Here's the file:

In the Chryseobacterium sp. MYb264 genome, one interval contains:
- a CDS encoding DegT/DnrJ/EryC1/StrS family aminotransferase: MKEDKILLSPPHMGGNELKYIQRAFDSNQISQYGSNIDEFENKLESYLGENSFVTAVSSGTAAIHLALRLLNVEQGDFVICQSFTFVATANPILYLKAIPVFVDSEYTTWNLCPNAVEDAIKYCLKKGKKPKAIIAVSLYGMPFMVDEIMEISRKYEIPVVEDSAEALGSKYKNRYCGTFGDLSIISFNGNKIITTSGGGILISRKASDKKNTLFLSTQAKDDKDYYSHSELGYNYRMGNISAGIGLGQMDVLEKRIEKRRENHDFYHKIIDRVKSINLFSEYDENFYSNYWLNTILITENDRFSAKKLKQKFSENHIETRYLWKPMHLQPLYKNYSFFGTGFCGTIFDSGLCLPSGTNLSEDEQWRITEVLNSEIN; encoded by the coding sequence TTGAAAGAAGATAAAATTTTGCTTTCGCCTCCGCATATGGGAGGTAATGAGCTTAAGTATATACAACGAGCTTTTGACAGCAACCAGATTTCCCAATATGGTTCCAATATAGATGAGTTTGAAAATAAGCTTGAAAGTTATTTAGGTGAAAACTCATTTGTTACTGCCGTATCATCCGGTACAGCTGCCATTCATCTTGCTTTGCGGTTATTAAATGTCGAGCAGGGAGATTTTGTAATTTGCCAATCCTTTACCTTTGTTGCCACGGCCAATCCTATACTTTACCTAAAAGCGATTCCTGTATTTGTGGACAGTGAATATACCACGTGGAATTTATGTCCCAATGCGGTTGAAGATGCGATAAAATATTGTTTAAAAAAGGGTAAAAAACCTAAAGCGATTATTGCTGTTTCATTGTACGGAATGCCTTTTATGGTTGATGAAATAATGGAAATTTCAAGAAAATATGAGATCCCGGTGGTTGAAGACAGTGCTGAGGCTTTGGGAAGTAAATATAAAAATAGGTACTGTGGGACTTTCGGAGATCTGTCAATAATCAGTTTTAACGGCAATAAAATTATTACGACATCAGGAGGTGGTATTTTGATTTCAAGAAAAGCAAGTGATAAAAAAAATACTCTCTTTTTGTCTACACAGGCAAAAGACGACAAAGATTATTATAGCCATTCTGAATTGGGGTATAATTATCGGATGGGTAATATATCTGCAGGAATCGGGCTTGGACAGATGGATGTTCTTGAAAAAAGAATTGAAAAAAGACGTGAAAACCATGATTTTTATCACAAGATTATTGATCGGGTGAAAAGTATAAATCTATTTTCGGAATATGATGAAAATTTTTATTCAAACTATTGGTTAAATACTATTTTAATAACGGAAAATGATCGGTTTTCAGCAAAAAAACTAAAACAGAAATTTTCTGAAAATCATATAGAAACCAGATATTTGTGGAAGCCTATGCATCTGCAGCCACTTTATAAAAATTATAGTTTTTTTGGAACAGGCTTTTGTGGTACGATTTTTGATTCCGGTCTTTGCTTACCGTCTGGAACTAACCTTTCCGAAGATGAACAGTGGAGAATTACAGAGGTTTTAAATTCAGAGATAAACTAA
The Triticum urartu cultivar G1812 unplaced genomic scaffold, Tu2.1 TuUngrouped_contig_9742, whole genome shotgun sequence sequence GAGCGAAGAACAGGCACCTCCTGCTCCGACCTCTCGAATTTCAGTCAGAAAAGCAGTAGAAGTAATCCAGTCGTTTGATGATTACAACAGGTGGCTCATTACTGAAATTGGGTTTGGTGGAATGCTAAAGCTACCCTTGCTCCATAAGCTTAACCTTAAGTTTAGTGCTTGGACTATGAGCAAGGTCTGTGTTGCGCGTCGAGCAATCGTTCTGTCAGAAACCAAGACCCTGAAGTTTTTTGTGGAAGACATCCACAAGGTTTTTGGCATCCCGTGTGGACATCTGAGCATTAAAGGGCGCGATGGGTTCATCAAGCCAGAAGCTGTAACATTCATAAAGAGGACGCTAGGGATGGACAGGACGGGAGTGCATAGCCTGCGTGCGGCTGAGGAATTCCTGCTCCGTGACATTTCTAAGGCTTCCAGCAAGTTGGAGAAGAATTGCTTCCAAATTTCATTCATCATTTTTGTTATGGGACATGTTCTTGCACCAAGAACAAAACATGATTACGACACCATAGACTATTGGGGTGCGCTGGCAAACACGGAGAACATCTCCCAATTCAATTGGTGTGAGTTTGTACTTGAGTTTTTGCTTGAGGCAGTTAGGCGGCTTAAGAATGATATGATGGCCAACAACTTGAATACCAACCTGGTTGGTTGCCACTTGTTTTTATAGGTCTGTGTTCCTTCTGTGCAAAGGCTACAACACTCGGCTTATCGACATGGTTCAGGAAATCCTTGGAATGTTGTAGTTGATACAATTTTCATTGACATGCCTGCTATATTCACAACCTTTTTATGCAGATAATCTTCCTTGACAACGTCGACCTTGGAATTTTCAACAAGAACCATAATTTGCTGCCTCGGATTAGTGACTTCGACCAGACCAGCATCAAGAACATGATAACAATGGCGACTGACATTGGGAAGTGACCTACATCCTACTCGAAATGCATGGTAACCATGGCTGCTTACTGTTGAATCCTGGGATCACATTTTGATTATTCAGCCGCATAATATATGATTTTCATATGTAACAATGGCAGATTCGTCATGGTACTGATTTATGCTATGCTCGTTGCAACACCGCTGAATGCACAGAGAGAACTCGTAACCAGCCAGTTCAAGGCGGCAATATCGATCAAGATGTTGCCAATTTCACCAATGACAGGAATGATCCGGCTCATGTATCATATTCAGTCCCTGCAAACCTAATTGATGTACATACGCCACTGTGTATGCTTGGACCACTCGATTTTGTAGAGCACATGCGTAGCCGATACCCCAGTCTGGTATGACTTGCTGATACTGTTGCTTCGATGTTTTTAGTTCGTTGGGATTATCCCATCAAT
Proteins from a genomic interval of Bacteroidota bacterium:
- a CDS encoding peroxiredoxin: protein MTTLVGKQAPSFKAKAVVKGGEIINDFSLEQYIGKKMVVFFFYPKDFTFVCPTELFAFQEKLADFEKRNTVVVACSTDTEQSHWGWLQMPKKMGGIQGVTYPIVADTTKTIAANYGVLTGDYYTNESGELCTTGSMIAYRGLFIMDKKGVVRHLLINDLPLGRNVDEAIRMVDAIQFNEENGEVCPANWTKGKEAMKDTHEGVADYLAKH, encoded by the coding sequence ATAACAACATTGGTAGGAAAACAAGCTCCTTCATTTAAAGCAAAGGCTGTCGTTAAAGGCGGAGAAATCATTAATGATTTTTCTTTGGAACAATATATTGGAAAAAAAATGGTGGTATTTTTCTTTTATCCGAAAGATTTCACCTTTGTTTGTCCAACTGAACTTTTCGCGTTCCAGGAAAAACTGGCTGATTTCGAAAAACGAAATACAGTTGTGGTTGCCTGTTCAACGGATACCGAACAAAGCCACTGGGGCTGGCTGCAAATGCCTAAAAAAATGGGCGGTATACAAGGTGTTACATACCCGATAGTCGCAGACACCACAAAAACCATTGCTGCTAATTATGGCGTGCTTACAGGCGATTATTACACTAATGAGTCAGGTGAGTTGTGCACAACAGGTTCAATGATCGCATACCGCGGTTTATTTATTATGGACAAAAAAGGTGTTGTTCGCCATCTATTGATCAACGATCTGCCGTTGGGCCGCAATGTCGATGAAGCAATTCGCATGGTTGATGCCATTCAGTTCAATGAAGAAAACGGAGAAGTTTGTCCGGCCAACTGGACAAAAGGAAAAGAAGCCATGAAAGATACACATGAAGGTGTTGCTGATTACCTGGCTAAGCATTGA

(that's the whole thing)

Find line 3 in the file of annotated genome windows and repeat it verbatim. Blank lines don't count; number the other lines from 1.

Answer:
The Triticum urartu cultivar G1812 unplaced genomic scaffold, Tu2.1 TuUngrouped_contig_9742, whole genome shotgun sequence sequence GAGCGAAGAACAGGCACCTCCTGCTCCGACCTCTCGAATTTCAGTCAGAAAAGCAGTAGAAGTAATCCAGTCGTTTGATGATTACAACAGGTGGCTCATTACTGAAATTGGGTTTGGTGGAATGCTAAAGCTACCCTTGCTCCATAAGCTTAACCTTAAGTTTAGTGCTTGGACTATGAGCAAGGTCTGTGTTGCGCGTCGAGCAATCGTTCTGTCAGAAACCAAGACCCTGAAGTTTTTTGTGGAAGACATCCACAAGGTTTTTGGCATCCCGTGTGGACATCTGAGCATTAAAGGGCGCGATGGGTTCATCAAGCCAGAAGCTGTAACATTCATAAAGAGGACGCTAGGGATGGACAGGACGGGAGTGCATAGCCTGCGTGCGGCTGAGGAATTCCTGCTCCGTGACATTTCTAAGGCTTCCAGCAAGTTGGAGAAGAATTGCTTCCAAATTTCATTCATCATTTTTGTTATGGGACATGTTCTTGCACCAAGAACAAAACATGATTACGACACCATAGACTATTGGGGTGCGCTGGCAAACACGGAGAACATCTCCCAATTCAATTGGTGTGAGTTTGTACTTGAGTTTTTGCTTGAGGCAGTTAGGCGGCTTAAGAATGATATGATGGCCAACAACTTGAATACCAACCTGGTTGGTTGCCACTTGTTTTTATAGGTCTGTGTTCCTTCTGTGCAAAGGCTACAACACTCGGCTTATCGACATGGTTCAGGAAATCCTTGGAATGTTGTAGTTGATACAATTTTCATTGACATGCCTGCTATATTCACAACCTTTTTATGCAGATAATCTTCCTTGACAACGTCGACCTTGGAATTTTCAACAAGAACCATAATTTGCTGCCTCGGATTAGTGACTTCGACCAGACCAGCATCAAGAACATGATAACAATGGCGACTGACATTGGGAAGTGACCTACATCCTACTCGAAATGCATGGTAACCATGGCTGCTTACTGTTGAATCCTGGGATCACATTTTGATTATTCAGCCGCATAATATATGATTTTCATATGTAACAATGGCAGATTCGTCATGGTACTGATTTATGCTATGCTCGTTGCAACACCGCTGAATGCACAGAGAGAACTCGTAACCAGCCAGTTCAAGGCGGCAATATCGATCAAGATGTTGCCAATTTCACCAATGACAGGAATGATCCGGCTCATGTATCATATTCAGTCCCTGCAAACCTAATTGATGTACATACGCCACTGTGTATGCTTGGACCACTCGATTTTGTAGAGCACATGCGTAGCCGATACCCCAGTCTGGTATGACTTGCTGATACTGTTGCTTCGATGTTTTTAGTTCGTTGGGATTATCCCATCAAT